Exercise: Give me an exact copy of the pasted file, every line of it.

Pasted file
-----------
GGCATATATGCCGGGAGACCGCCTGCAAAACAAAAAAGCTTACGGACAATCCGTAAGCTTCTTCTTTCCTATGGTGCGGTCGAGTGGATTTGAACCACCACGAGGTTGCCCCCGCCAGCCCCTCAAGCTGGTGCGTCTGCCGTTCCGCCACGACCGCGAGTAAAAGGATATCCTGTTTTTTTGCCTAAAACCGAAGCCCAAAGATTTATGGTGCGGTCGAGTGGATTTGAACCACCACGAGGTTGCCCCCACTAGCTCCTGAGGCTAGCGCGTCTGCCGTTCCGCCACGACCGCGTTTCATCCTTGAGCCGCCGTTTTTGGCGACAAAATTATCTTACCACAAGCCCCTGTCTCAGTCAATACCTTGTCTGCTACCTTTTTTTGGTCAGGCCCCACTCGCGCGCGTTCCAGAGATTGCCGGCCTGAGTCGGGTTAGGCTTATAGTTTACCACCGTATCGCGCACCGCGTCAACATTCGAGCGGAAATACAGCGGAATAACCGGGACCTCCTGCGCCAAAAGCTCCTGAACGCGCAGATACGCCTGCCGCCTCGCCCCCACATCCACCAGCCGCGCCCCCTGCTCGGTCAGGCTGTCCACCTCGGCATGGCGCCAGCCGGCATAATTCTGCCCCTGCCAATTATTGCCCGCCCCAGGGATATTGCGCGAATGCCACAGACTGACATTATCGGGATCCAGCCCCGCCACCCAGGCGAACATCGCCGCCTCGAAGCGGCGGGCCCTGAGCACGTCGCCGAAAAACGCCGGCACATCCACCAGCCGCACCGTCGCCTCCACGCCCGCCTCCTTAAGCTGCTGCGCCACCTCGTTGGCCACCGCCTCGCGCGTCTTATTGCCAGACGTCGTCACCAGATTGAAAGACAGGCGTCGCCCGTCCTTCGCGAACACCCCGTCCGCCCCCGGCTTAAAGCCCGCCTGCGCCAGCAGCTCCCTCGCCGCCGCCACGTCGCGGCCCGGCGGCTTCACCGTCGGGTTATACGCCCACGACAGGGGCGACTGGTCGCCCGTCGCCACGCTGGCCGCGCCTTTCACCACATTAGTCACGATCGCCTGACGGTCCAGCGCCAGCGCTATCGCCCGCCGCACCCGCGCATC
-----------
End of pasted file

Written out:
GGCATATATGCCGGGAGACCGCCTGCAAAACAAAAAAGCTTACGGACAATCCGTAAGCTTCTTCTTTCCTATGGTGCGGTCGAGTGGATTTGAACCACCACGAGGTTGCCCCCGCCAGCCCCTCAAGCTGGTGCGTCTGCCGTTCCGCCACGACCGCGAGTAAAAGGATATCCTGTTTTTTTGCCTAAAACCGAAGCCCAAAGATTTATGGTGCGGTCGAGTGGATTTGAACCACCACGAGGTTGCCCCCACTAGCTCCTGAGGCTAGCGCGTCTGCCGTTCCGCCACGACCGCGTTTCATCCTTGAGCCGCCGTTTTTGGCGACAAAATTATCTTACCACAAGCCCCTGTCTCAGTCAATACCTTGTCTGCTACCTTTTTTTGGTCAGGCCCCACTCGCGCGCGTTCCAGAGATTGCCGGCCTGAGTCGGGTTAGGCTTATAGTTTACCACCGTATCGCGCACCGCGTCAACATTCGAGCGGAAATACAGCGGAATAACCGGGACCTCCTGCGCCAAAAGCTCCTGAACGCGCAGATACGCCTGCCGCCTCGCCCCCACATCCACCAGCCGCGCCCCCTGCTCGGTCAGGCTGTCCACCTCGGCATGGCGCCAGCCGGCATAATTCTGCCCCTGCCAATTATTGCCCGCCCCAGGGATATTGCGCGAATGCCACAGACTGACATTATCGGGATCCAGCCCCGCCACCCAGGCGAACATCGCCGCCTCGAAGCGGCGGGCCCTGAGCACGTCGCCGAAAAACGCCGGCACATCCACCAGCCGCACCGTCGCCTCCACGCCCGCCTCCTTAAGCTGCTGCGCCACCTCGTTGGCCACCGCCTCGCGCGTCTTATTGCCAGACGTCGTCACCAGATTGAAAGACAGGCGTCGCCCGTCCTTCGCGAACACCCCGTCCGCCCCCGGCTTAAAGCCCGCCTGCGCCAGCAGCTCCCTCGCCGCCGCCACGTCGCGGCCCGGCGGCTTCACCGTCGGGTTATACGCCCACGACAGGGGCGACTGGTCGCCCGTCGCCACGCTGGCCGCGCCTTTCACCACATTAGTCACGATCGCCTGACGGTCCAGCGCCAGCGCTATCGCCCGCCGCACCCGCGCATC